People may be all about pumpkin spice lattes for fall, but for me, it’s not complete without mooncakes.
Chinese people around the world eat them in celebration of the Moon Festival, or Mid-Autumn Festival, which falls on Oct. 1 this year. The festival is all about “family reunions and expressing love to the faraway family members, friends and lovers,” said Pu Wang, associate professor of Chinese literature, language and culture at Brandeis University. “The roundness, yuan, of the full moon then symbolizes a complete gathering, tuanyuan, of a loving family.”
Usually shaped like the full moon, the confections come in all sorts of flavors, with flowers, fruit, lotus and salted ham. Newer styles are even molded like animals and stamped with the Avengers’ symbol.
Ever since I moved away from Fremont, Calif., my parents would mail mooncakes every fall to wherever I lived. During my freshman year at the University of California at Berkeley, fellow Chinese students shared their mooncakes in one big dorm party. It was a beautiful way to commiserate over homesickness — and perfectly in line with the philosophy of the Moon Festival.
It “is a time of joy, a time to reunite with loved ones and appreciate the significance of family and friends,” said Janice Wong, corporate manager of Kee Wah Bakery in Los Angeles and granddaughter of its founder, who started the Hong Kong bakery in 1938.
During the pandemic, that kind of connection is even more important.
And now that it’s tougher to get together, to buy and share these delicacies, some bakeries have enhanced their sites to better sell mooncakes online. With more than 60 shops in California, Hong Kong, Taiwan and China, Kee Wah established its first online store in 1997, and due to the pandemic, added a second Los Angeles website to allow local customers to order for pickup and delivery. It also has a store on Amazon with free shipping.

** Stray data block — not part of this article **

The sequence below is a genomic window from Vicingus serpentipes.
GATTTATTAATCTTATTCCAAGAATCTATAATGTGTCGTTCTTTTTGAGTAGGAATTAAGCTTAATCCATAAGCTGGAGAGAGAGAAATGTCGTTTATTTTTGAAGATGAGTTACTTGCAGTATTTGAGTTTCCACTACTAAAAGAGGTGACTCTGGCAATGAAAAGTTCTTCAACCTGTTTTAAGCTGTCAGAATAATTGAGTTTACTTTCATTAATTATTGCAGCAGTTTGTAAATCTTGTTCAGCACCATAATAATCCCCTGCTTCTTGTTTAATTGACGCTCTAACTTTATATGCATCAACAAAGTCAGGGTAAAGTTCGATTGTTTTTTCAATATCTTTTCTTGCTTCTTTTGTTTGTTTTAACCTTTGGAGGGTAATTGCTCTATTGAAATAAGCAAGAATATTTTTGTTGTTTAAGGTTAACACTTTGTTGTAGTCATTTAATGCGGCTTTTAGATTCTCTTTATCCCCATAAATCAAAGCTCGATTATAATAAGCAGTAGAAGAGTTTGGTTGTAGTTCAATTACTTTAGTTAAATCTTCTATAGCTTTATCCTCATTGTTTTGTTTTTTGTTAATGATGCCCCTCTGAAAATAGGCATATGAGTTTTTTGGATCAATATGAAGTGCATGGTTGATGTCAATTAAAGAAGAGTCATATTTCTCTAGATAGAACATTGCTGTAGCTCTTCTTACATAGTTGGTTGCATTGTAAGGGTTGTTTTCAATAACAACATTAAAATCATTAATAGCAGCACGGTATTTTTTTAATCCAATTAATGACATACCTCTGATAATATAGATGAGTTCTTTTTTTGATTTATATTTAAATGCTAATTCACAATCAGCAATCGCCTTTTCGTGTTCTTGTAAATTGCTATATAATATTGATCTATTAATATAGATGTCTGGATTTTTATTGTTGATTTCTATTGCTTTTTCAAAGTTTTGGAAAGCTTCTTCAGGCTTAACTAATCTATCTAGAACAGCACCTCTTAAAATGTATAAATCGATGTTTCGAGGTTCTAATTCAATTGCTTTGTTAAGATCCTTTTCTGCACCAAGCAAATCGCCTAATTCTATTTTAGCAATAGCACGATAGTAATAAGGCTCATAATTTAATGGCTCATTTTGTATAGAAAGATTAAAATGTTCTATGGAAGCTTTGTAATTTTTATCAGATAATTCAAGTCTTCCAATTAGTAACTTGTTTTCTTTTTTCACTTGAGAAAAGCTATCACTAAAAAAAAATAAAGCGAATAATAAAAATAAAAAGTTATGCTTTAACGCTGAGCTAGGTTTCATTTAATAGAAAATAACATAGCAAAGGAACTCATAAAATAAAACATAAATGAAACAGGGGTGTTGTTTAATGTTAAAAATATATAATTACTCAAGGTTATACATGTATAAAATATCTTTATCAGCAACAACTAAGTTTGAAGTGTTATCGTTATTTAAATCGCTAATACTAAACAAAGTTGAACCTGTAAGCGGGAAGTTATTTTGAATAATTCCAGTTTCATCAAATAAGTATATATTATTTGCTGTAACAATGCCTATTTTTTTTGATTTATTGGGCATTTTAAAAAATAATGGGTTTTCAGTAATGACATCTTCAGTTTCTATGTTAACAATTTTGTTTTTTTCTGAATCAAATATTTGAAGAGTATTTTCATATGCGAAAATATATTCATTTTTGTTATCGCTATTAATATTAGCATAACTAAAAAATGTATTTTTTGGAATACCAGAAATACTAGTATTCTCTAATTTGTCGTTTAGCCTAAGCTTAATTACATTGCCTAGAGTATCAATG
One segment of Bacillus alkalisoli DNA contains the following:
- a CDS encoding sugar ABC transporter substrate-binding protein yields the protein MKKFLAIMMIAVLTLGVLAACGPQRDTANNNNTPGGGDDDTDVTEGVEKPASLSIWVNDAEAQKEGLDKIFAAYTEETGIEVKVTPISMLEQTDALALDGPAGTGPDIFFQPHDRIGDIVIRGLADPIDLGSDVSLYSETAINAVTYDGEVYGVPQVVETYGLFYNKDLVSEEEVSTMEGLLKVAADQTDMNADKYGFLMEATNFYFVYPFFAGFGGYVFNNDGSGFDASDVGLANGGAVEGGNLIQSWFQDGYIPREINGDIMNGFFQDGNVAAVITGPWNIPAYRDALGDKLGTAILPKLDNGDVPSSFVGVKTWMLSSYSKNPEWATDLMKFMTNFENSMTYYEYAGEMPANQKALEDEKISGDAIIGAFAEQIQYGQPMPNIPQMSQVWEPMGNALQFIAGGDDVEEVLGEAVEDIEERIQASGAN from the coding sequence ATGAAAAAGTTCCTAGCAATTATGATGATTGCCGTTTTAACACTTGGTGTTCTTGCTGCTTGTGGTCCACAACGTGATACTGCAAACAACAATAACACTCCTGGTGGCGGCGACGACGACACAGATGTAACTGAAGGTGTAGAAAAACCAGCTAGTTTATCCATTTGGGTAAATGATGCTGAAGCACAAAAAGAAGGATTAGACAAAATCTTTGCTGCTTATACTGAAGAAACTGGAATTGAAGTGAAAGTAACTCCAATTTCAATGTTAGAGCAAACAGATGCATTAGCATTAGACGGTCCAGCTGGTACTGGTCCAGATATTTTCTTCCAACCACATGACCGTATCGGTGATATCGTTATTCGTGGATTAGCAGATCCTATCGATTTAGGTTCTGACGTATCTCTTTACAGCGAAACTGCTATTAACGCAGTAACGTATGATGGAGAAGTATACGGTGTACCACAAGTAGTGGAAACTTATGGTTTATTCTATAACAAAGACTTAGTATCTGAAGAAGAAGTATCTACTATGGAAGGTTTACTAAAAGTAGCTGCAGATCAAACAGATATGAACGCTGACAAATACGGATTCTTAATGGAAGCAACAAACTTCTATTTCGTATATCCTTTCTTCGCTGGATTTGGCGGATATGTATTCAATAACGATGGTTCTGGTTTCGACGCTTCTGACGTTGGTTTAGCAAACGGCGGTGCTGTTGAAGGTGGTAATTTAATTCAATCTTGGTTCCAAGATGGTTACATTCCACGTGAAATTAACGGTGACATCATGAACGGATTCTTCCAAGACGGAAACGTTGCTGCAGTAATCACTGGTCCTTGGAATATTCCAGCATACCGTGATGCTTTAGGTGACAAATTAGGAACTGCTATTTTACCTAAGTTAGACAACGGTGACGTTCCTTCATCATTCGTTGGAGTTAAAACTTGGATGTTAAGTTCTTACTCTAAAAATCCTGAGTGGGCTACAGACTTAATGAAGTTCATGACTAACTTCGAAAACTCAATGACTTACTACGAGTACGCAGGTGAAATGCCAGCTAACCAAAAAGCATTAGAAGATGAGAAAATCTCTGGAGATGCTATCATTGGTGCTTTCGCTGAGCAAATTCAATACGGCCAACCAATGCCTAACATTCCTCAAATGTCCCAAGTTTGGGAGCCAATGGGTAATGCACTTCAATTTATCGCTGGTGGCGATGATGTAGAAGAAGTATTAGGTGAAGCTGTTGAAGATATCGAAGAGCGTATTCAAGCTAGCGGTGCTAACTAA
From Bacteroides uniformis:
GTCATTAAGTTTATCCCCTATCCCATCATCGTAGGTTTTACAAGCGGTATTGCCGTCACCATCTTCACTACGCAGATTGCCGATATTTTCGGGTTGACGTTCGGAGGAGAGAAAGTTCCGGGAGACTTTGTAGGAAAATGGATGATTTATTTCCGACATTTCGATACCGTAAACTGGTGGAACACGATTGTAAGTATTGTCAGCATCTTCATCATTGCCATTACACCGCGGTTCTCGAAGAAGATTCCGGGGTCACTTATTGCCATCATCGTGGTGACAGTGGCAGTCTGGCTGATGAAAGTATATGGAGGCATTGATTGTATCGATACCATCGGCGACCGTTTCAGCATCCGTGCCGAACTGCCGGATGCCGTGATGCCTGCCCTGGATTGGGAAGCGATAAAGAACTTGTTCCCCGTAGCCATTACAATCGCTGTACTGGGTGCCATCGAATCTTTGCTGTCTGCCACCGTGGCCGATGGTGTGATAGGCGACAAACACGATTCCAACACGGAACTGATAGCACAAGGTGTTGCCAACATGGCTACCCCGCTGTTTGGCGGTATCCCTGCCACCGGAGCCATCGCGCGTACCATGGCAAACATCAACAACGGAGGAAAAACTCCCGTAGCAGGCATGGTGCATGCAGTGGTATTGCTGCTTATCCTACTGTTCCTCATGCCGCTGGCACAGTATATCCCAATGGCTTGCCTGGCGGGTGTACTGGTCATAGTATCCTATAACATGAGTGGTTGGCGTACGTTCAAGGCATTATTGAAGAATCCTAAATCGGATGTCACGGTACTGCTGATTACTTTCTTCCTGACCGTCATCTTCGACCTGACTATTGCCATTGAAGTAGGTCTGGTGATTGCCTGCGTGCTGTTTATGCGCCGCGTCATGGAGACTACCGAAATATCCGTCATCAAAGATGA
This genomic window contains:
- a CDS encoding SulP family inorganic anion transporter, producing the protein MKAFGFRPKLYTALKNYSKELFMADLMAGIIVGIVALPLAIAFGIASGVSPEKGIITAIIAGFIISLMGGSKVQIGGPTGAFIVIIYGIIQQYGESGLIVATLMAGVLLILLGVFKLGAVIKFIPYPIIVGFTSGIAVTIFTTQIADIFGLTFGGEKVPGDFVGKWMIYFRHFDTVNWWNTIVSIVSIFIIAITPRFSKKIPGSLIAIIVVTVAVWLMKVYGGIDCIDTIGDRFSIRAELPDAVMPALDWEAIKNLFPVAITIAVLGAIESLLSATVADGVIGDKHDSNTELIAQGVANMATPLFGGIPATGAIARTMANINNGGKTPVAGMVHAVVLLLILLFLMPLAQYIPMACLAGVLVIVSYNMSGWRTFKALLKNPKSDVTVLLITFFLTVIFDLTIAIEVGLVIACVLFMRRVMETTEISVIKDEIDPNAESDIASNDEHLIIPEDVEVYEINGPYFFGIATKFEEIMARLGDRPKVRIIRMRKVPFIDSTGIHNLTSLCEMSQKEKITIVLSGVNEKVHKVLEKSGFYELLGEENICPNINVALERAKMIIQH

Another bakery, Sheng Kee, which has 11 stores in California and was founded in Taiwan in 1948, has been online for six years. It added an option to track shipments with an app.
“A lot of people are afraid to go out,” said Janet Li, a 53-year-old from Palo Alto who organizes mooncake orders for groups over WeChat and helps distribute them from a San Francisco Chinese restaurant, HL Peninsula. “We used to go to the restaurant and eat together, and now we order the mooncakes together. Ordering together is more convenient now.”
If you want to join the celebration, you’d better buy your mooncakes soon to get them in time, because while these bakeries do offer options for shipping, it may cost more than the confections themselves.
“They aren’t honestly the cheapest thing to ship just because they’re pretty dense and heavy,” said Arthur Kao, marketing director for Sheng Kee and grandson of the founders.
Specializing in mooncakes, Sheng Kee sells around 1.5 million a year. During the pandemic, Kao found that while supermarket sales have decreased around 20 percent, online sales have increased by 10 to 15 percent. The bakery’s most popular is the Green Bean Puff Pastry, but my favorite of theirs has a date filling.
Many of the more traditional mooncakes include an egg yolk in the middle, which Wang of Brandeis University says is linked to good luck.